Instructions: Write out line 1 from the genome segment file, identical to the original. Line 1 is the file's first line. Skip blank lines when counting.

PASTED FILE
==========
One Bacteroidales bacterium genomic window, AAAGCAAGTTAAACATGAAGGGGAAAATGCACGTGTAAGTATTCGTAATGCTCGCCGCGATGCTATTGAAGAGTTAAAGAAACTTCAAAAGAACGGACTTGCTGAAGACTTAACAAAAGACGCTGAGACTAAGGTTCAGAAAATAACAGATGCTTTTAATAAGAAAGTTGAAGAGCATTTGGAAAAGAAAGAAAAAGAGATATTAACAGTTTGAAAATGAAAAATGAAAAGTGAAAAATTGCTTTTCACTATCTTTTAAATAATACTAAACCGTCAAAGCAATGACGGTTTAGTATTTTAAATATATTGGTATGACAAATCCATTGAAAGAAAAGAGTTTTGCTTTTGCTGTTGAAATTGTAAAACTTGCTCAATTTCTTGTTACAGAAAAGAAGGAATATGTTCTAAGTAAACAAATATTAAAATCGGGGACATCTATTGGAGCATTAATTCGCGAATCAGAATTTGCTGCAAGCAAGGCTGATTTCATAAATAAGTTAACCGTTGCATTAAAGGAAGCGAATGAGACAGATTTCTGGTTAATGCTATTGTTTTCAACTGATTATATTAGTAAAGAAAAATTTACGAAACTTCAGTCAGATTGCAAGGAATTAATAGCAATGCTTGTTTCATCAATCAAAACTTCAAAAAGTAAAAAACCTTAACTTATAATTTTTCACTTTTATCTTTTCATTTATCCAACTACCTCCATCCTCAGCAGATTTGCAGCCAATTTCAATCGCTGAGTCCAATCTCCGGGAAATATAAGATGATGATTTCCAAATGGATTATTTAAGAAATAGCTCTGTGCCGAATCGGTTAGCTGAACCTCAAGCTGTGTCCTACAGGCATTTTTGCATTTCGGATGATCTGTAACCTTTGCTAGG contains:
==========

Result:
One Bacteroidales bacterium genomic window, AAAGCAAGTTAAACATGAAGGGGAAAATGCACGTGTAAGTATTCGTAATGCTCGCCGCGATGCTATTGAAGAGTTAAAGAAACTTCAAAAGAACGGACTTGCTGAAGACTTAACAAAAGACGCTGAGACTAAGGTTCAGAAAATAACAGATGCTTTTAATAAGAAAGTTGAAGAGCATTTGGAAAAGAAAGAAAAAGAGATATTAACAGTTTGAAAATGAAAAATGAAAAGTGAAAAATTGCTTTTCACTATCTTTTAAATAATACTAAACCGTCAAAGCAATGACGGTTTAGTATTTTAAATATATTGGTATGACAAATCCATTGAAAGAAAAGAGTTTTGCTTTTGCTGTTGAAATTGTAAAACTTGCTCAATTTCTTGTTACAGAAAAGAAGGAATATGTTCTAAGTAAACAAATATTAAAATCGGGGACATCTATTGGAGCATTAATTCGCGAATCAGAATTTGCTGCAAGCAAGGCTGATTTCATAAATAAGTTAACCGTTGCATTAAAGGAAGCGAATGAGACAGATTTCTGGTTAATGCTATTGTTTTCAACTGATTATATTAGTAAAGAAAAATTTACGAAACTTCAGTCAGATTGCAAGGAATTAATAGCAATGCTTGTTTCATCAATCAAAACTTCAAAAAGTAAAAAACCTTAACTTATAATTTTTCACTTTTATCTTTTCATTTATCCAACTACCTCCATCCTCAGCAGATTTGCAGCCAATTTCAATCGCTGAGTCCAATCTCCGGGAAATATAAGATGATGATTTCCAAATGGATTATTTAAGAAATAGCTCTGTGCCGAATCGGTTAGCTGAACCTCAAGCTGTGTCCTACAGGCATTTTTGCATTTCGGATGATCTGTAACCTTTGCTAGG contains: